Garcia noted that Ahmadinejad has signaled that he is willing to resume relations with the International Atomic Energy Agency. “The most important thing is a willingness on the part of the president of Iran to resume relations with the IAEA. We have one concern here: to get Iran to submit its program to IAEA inspections. If that happens we will be satisfied,” declared Garcia.



  • Show Comments (9)

  • Thorsten

    Brazil should teach Iran how to dress. Tacky-like.

    What’s up with those women wearing jeans like six sizes too small? It don’t even look good.


  • rafael a Brazilian

    as a Brazilian I have to say that a lot of people in my country disagre with out president when he gives suport for this kind of terrorist / autoritaris like Ahmadinejad. I just have to say this.

  • Paul Wilson

    I have heard of an ayatollah who believes earthquakes are caused by women who dress immodestly. No joke.

    Not only is it strange to see Brazil, a seemingly freedom loving democratic nation moving to befriend Iran, it is also hard to imagine because the cultural norms between the two countries differ so much. Can you imagine a Brazilian priest claiming earthquakes are caused by immodestly dressed women. Strangely, certain facts contradict this: Iran, where the women dress modestly, is the site of numerous intense earthquakes, while Brazil, where the women are known for their skimpy bikinis, has no serious earthquakes.

  • Lucinda

    Women with suntans banned in Iran!!
    Today I read the Iranian regime intends to arrest women who have been going to suntanning salons!(Even though they wear a full islamic dress..)
    What next?
    We should stay well away from this kind of islamic extreme culture.

  • Paul Wilson

    [quote]If nuclear is that bad, why more than 10 country have nuclear then why not Iran.[/quote]

    Because the president of Iran regularly calls for obliterating Israel with nuclear weapons. Do you know how Iran has been hanging various people who have participated in peaceful protests against the unfair elections? Do you know how the majority of Iranians are against this regime who stole the election? Do you know of their torturing protestors? Do you know the leader denies the Holocaust? So why is Brazil, a country seemingly committed to democracy, befriending this brutal dictorship??? That is a better question. Obviously Brazil has used nuclear technology for peaceful purposes, but this is not the case with Iran. Lula and others want to present Iran as an innocent country that is being unfairly picked on by the international community, but the real reason is that Petrobras is one of the biggest investors in Iran, with over $2 billion invested there according to the New York Times report on companies doing business there. Brazilians have a long history of criticizing the US for supporting the dictatorship which allowed multinational businesses to flourish in Brazil, but what is good for the goose, is good for the gander: you can’t criticize the US for supporting a dictatorship and then turn around and embrace a far worse dictator. The US was wrong to support the dictatorship of Brazil, but Brazil is wrong to befriend the dictatorship of Iran.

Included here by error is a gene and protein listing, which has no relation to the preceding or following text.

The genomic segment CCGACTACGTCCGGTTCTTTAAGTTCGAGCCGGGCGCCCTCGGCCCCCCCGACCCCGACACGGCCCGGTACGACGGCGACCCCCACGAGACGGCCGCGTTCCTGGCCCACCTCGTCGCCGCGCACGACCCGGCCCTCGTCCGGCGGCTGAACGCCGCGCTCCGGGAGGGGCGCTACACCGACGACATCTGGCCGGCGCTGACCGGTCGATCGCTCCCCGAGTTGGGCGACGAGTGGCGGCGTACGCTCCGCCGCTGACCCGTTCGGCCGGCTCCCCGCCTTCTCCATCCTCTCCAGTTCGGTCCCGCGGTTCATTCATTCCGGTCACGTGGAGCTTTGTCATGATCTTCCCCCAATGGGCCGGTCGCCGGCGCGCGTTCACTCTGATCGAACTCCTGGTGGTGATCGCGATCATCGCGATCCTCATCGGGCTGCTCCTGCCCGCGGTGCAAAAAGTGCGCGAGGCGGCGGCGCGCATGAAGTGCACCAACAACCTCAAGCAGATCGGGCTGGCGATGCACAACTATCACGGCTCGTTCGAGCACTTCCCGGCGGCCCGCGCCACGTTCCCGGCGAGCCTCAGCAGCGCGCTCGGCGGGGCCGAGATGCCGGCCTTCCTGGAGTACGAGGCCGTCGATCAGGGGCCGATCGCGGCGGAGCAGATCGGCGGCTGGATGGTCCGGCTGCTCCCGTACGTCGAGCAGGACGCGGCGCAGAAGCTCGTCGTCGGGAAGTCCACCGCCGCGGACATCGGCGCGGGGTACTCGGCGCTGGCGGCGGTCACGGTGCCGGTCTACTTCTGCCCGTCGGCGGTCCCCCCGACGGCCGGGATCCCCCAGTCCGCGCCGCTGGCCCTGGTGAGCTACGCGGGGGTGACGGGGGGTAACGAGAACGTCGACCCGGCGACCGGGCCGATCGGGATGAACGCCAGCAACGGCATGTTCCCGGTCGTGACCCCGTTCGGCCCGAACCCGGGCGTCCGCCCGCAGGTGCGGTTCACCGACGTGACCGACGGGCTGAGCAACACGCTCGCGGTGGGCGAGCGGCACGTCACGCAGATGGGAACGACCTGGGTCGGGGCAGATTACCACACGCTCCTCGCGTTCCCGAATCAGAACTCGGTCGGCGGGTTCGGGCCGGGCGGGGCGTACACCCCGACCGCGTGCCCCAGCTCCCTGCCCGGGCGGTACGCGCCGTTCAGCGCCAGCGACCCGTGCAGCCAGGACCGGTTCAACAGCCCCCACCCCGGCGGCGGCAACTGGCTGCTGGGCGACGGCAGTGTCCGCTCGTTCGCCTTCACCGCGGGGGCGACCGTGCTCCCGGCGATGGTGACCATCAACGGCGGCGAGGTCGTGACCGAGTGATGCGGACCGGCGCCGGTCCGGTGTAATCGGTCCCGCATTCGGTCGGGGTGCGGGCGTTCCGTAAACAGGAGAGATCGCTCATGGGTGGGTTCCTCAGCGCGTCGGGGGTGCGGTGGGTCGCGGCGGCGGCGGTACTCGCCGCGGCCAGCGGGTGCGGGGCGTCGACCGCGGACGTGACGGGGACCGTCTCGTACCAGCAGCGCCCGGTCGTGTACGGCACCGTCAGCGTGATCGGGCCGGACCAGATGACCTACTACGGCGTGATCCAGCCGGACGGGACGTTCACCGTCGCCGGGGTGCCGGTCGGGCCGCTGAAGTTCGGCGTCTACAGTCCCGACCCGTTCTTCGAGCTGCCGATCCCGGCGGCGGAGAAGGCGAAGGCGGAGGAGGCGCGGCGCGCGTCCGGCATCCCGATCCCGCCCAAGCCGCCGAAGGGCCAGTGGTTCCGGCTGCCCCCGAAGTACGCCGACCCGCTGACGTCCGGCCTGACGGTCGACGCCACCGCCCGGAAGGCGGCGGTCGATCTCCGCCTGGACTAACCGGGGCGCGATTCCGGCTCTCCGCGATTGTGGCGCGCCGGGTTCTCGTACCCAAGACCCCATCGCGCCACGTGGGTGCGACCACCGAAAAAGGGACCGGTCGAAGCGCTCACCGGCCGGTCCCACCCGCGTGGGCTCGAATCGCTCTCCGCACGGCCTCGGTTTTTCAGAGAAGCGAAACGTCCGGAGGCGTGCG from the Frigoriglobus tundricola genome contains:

• Vitrola

    Just a thought!!
    You keep comlainin’ about havin’ good relationships. That’s what every country needed. Everyone should be up for a just world, including the richest country which gains its profits mostly on deadly weapons ( even if they’re not nuclear ). I think you know which country I’m talking about. Think about it ppl

  • Lucinda

    Our best friends!
    Iran our friend?
    What a wonderful idea.Play with snakes – but we should not be surprised to get bitten one day.

  • Nomoredespots

    Brazil and Iran to create a just world? What a horrifying thought!
    I could not imagine a more horrible scenario than a world created by Brazil and Iran. Instead of all this nuclear hoopla, spending billion on weapons, why don’t Brazil and Iran fix the poverty in their countries.

    It seems that belligerent fascist and, in the case of Iran, mad leaders never really care about their own people.

  • Guess

    If nuclear is that bad, why more than 10 country have nuclear then why not Iran.